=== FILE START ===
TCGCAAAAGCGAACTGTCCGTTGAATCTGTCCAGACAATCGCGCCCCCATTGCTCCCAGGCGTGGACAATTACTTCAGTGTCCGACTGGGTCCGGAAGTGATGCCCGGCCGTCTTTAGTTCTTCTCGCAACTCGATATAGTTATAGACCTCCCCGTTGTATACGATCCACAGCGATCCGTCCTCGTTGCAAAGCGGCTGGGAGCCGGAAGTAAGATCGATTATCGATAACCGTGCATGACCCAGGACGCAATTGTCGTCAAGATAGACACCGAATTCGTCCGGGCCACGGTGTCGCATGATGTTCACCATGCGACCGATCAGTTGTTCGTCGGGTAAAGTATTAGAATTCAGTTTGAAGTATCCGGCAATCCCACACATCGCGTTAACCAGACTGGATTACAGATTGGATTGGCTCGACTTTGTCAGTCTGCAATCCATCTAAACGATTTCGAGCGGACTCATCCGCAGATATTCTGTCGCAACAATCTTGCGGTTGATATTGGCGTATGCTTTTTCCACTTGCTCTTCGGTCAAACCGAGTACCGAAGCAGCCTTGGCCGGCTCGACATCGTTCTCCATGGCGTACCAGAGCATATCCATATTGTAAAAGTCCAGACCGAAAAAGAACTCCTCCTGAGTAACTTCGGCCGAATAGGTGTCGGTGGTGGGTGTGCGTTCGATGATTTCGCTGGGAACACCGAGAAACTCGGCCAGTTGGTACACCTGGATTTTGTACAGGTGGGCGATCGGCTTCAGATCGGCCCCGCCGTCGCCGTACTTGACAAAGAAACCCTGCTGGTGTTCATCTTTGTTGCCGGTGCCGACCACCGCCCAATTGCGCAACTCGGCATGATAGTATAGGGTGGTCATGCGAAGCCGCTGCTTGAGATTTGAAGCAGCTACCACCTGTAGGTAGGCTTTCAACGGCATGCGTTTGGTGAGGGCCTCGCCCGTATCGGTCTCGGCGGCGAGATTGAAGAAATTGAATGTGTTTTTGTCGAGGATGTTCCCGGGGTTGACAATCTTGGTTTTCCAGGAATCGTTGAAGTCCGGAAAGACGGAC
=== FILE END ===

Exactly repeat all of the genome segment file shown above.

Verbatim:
TCGCAAAAGCGAACTGTCCGTTGAATCTGTCCAGACAATCGCGCCCCCATTGCTCCCAGGCGTGGACAATTACTTCAGTGTCCGACTGGGTCCGGAAGTGATGCCCGGCCGTCTTTAGTTCTTCTCGCAACTCGATATAGTTATAGACCTCCCCGTTGTATACGATCCACAGCGATCCGTCCTCGTTGCAAAGCGGCTGGGAGCCGGAAGTAAGATCGATTATCGATAACCGTGCATGACCCAGGACGCAATTGTCGTCAAGATAGACACCGAATTCGTCCGGGCCACGGTGTCGCATGATGTTCACCATGCGACCGATCAGTTGTTCGTCGGGTAAAGTATTAGAATTCAGTTTGAAGTATCCGGCAATCCCACACATCGCGTTAACCAGACTGGATTACAGATTGGATTGGCTCGACTTTGTCAGTCTGCAATCCATCTAAACGATTTCGAGCGGACTCATCCGCAGATATTCTGTCGCAACAATCTTGCGGTTGATATTGGCGTATGCTTTTTCCACTTGCTCTTCGGTCAAACCGAGTACCGAAGCAGCCTTGGCCGGCTCGACATCGTTCTCCATGGCGTACCAGAGCATATCCATATTGTAAAAGTCCAGACCGAAAAAGAACTCCTCCTGAGTAACTTCGGCCGAATAGGTGTCGGTGGTGGGTGTGCGTTCGATGATTTCGCTGGGAACACCGAGAAACTCGGCCAGTTGGTACACCTGGATTTTGTACAGGTGGGCGATCGGCTTCAGATCGGCCCCGCCGTCGCCGTACTTGACAAAGAAACCCTGCTGGTGTTCATCTTTGTTGCCGGTGCCGACCACCGCCCAATTGCGCAACTCGGCATGATAGTATAGGGTGGTCATGCGAAGCCGCTGCTTGAGATTTGAAGCAGCTACCACCTGTAGGTAGGCTTTCAACGGCATGCGTTTGGTGAGGGCCTCGCCCGTATCGGTCTCGGCGGCGAGATTGAAGAAATTGAATGTGTTTTTGTCGAGGATGTTCCCGGGGTTGACAATCTTGGTTTTCCAGGAATCGTTGAAGTCCGGAAAGACGGAC